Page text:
Wheelspin… let’s try third. There’s the boost… and there’s the wheelspin. Okay, how about fourth gear? A flicker from the traction control, the looser MDM mode allowing a moderate amount of traction loss. Yep, probably not the ideal conditions to test the performance envelope of a rear-wheel drive saloon sporting 70lb ft of torque and 60hp more than the already punchy standard M3. It seems churlish to reference traction issues given the rain has been falling in a deluge for the last hour leaving the roads glistening with a sheen of water that even German drainage is struggling to cope with. With no let-up in sight, my run of luck (after four days of German autumnal sunshine) has come to an end; there will be no photoshoot today…

    Fast-forward one week, and we’re greeted with a late October day basking in sunshine. Chilly it may be but the roads are bone dry, perfect for those turbos to gulp down cool air and operate at maximum efficiency. You’d think they already were – particularly in 450hp Competition pack form – but no, with the ACS3 Sport, Schnitzer has managed to squeeze 510hp out of the M3’s lusty #S55B30 in-line ‘six, backed by a solid wall of torque, peaking at 475lb ft.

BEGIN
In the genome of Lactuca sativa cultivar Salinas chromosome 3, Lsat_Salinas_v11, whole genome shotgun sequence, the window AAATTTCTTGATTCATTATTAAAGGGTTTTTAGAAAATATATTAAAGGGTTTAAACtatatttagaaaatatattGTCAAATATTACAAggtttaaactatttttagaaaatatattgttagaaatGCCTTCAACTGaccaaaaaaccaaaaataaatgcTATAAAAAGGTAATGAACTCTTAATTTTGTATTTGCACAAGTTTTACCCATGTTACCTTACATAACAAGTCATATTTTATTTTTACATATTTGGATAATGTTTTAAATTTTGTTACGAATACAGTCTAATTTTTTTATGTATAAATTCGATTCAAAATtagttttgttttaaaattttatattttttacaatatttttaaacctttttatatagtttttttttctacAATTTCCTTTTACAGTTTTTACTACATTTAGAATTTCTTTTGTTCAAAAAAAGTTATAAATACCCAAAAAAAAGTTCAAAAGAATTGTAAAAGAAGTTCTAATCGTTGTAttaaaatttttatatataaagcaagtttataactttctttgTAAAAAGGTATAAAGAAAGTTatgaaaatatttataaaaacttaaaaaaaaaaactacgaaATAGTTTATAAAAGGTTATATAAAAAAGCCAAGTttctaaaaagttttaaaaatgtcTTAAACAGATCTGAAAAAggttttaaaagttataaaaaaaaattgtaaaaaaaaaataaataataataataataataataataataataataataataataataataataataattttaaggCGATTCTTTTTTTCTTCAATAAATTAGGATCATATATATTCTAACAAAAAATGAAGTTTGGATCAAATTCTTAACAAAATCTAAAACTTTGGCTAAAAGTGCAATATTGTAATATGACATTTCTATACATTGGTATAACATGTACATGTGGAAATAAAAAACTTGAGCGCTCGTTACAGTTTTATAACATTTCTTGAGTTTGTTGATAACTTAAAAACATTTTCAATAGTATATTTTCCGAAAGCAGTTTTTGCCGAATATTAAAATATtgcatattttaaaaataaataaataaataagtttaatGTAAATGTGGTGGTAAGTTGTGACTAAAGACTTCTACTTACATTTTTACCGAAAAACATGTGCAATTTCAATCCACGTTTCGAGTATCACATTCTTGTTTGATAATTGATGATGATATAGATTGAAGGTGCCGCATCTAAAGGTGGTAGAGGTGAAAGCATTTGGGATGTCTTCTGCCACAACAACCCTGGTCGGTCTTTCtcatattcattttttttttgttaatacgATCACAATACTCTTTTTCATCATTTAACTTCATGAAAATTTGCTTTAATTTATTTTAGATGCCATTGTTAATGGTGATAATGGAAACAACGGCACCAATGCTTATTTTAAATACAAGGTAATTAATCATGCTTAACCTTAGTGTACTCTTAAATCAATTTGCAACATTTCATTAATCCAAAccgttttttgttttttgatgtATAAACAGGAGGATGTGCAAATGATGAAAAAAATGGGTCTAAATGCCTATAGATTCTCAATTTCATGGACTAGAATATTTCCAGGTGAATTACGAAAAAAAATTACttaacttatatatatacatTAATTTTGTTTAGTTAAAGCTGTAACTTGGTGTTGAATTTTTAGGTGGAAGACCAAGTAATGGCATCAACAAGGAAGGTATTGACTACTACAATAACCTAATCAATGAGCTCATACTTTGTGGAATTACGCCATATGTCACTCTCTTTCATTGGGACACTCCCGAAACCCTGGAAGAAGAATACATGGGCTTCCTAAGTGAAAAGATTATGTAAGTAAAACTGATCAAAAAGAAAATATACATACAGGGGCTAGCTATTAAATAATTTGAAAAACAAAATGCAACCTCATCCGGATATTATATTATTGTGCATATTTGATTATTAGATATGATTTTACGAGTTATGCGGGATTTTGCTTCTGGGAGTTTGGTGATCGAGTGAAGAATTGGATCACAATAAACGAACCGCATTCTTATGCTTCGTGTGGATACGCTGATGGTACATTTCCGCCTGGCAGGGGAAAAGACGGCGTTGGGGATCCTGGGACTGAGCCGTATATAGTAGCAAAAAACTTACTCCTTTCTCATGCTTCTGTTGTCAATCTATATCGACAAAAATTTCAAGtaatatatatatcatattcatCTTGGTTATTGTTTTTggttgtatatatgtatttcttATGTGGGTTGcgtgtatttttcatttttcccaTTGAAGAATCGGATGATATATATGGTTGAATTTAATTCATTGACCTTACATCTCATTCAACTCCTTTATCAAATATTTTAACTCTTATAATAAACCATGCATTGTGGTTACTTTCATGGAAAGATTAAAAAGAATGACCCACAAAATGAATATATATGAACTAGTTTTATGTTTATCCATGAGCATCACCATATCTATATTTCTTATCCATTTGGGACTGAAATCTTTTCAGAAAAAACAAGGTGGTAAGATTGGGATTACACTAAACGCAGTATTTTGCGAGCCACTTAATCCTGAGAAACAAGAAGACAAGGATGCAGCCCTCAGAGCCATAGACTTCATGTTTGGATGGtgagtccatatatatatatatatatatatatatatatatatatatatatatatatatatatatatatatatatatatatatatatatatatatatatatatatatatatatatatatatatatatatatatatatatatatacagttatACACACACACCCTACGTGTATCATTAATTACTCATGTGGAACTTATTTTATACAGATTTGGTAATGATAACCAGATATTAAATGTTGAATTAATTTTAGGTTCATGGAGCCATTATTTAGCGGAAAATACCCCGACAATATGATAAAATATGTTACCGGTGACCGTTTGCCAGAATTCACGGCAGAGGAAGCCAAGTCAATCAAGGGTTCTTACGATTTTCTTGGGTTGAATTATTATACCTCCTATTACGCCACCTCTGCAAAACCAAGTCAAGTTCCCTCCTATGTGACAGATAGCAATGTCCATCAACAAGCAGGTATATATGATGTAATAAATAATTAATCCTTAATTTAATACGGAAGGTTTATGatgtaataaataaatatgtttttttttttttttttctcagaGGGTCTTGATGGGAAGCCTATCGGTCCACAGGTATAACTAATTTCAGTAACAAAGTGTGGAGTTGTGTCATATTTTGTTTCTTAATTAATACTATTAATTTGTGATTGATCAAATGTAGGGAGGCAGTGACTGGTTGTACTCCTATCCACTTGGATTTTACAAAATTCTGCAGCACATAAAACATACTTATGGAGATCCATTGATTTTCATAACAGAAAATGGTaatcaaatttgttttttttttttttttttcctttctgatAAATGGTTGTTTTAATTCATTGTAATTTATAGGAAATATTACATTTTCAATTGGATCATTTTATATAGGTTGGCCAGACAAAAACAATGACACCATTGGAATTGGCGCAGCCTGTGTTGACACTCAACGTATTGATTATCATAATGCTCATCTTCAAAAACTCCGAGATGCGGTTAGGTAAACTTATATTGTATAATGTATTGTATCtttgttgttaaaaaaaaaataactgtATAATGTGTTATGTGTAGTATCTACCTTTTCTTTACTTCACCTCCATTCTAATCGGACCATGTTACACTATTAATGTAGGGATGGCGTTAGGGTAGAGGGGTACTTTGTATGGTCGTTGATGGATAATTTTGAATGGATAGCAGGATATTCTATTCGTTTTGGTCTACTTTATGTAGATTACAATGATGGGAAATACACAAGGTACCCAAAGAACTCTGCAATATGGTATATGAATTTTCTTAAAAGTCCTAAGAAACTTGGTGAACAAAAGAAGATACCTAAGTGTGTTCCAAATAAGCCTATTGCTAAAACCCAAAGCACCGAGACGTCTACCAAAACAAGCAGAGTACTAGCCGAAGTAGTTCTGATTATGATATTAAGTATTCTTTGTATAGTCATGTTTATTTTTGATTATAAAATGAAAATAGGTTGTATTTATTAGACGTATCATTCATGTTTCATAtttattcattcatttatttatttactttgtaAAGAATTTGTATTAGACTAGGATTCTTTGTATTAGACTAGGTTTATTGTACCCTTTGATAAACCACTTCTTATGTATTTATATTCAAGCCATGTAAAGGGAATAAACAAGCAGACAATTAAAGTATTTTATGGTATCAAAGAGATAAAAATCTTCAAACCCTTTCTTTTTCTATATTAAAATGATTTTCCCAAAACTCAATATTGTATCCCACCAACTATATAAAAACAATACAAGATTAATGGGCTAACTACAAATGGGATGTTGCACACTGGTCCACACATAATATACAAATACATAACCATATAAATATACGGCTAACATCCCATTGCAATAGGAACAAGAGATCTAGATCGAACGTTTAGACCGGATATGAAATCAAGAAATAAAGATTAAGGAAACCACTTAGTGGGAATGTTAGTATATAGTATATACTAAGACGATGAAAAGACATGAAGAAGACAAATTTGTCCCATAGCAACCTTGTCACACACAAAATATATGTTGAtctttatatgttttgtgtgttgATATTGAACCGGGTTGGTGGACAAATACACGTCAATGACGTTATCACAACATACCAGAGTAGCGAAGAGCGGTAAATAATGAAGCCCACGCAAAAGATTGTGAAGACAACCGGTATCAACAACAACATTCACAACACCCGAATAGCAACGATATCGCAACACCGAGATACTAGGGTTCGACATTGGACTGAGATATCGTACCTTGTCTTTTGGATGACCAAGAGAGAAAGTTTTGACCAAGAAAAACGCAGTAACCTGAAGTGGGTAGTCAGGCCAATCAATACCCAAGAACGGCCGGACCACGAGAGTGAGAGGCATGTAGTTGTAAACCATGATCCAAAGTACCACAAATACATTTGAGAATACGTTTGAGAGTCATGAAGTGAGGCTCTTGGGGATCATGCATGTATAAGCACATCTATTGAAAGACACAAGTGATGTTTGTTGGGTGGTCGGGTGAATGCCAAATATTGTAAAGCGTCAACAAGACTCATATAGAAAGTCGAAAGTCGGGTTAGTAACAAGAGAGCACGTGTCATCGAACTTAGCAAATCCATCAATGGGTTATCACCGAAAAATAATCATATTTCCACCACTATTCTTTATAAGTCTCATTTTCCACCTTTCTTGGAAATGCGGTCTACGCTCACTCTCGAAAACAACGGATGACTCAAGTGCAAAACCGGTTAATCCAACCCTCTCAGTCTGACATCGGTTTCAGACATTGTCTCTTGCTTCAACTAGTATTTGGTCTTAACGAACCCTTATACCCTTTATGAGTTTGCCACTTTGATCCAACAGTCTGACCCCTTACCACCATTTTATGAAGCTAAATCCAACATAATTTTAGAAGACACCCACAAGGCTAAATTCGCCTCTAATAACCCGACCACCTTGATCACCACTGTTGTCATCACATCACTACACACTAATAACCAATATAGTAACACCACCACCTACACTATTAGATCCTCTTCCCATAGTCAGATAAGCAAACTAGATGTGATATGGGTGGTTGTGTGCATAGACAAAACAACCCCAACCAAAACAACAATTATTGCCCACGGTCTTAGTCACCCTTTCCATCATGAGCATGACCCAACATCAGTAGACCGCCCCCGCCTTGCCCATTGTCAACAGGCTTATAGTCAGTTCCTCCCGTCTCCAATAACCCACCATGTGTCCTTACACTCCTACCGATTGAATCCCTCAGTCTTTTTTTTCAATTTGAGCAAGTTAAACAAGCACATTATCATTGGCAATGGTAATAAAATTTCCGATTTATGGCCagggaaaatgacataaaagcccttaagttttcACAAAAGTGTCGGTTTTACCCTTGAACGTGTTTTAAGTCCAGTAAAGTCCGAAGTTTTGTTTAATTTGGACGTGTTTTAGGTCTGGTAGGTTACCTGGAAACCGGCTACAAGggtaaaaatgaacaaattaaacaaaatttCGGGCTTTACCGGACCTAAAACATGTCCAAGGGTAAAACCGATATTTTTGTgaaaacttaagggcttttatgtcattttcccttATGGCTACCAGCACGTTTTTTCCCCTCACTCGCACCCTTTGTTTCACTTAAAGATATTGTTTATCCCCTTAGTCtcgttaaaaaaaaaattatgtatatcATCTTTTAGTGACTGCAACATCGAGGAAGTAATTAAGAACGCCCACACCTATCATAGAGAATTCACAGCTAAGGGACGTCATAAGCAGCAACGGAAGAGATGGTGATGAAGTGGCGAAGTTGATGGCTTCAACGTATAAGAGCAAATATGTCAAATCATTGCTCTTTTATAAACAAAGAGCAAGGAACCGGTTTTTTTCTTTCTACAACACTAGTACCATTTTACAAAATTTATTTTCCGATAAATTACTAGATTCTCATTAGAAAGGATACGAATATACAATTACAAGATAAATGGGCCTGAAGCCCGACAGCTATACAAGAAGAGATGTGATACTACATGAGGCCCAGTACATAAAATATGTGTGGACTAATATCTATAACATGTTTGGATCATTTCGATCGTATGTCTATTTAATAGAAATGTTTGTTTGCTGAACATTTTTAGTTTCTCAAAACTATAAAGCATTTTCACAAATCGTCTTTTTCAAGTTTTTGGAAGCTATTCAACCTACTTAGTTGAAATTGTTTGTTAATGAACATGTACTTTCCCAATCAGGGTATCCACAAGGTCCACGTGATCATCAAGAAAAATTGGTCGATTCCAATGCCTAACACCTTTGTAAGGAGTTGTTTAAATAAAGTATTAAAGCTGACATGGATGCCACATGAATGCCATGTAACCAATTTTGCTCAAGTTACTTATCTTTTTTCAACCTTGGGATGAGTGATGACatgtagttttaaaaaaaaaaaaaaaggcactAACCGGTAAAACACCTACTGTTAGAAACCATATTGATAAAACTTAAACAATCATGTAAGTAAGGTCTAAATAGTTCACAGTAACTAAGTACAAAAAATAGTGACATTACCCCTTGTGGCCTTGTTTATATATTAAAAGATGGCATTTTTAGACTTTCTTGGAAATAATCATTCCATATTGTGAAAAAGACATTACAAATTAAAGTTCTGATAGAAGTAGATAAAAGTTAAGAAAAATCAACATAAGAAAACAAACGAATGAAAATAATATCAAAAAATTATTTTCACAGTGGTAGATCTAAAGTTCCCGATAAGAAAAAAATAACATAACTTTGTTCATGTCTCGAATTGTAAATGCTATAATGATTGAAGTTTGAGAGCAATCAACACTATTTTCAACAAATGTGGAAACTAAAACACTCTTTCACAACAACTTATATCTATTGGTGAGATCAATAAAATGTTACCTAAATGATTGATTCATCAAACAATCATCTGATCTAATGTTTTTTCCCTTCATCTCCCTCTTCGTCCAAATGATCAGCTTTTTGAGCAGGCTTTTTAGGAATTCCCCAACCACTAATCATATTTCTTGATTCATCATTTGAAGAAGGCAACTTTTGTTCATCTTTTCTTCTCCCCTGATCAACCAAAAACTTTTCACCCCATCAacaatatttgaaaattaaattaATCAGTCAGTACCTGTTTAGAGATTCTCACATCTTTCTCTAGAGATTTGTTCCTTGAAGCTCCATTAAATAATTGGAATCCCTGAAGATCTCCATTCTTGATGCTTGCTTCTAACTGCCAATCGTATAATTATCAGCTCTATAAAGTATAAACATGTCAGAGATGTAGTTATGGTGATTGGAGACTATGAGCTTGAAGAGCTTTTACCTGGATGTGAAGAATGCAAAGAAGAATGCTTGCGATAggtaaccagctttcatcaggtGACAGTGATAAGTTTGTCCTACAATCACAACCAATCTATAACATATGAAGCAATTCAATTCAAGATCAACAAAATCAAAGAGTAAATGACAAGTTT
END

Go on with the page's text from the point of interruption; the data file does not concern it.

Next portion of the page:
Given that we’ve found the standard M3 hardly lacking in the area of straight line performance, adding 20 percent more power and 17 percent more torque has a suitably eye-opening effect on the level of performance on offer, and explains the M3’s difficulty in getting that performance onto the ground the previous week. Hardly an M3 strong point, wet traction is something that either occupies the traction control system or demands a lot of your attention, depending which setting you’ve deployed in the stability control system. Either way, you’re glad of the M3’s natural chassis balance.

    To be fair, it comes as no surprise that a 475lb ft rear-wheel drive saloon struggles to put its power down in sodden conditions, particularly when you look at the torque curve – maximum torque arrives before even 2000rpm has registered on the tachometer. The ramp up in torque so low down in the rev range can have the rear wheels over-rotating before you can say sideways, requiring swift and accurate corrective lock, but with time you learn to measure your throttle inputs and start to enjoy the ACS3’s exuberance. You always need your wits about you in the wet as a small amount of lateral load (such as when joining a motorway) can set the tail wagging in even fourth gear, but generally speaking the task of managing the Schnitzer M3’s rampant torque delivery is an entertaining challenge.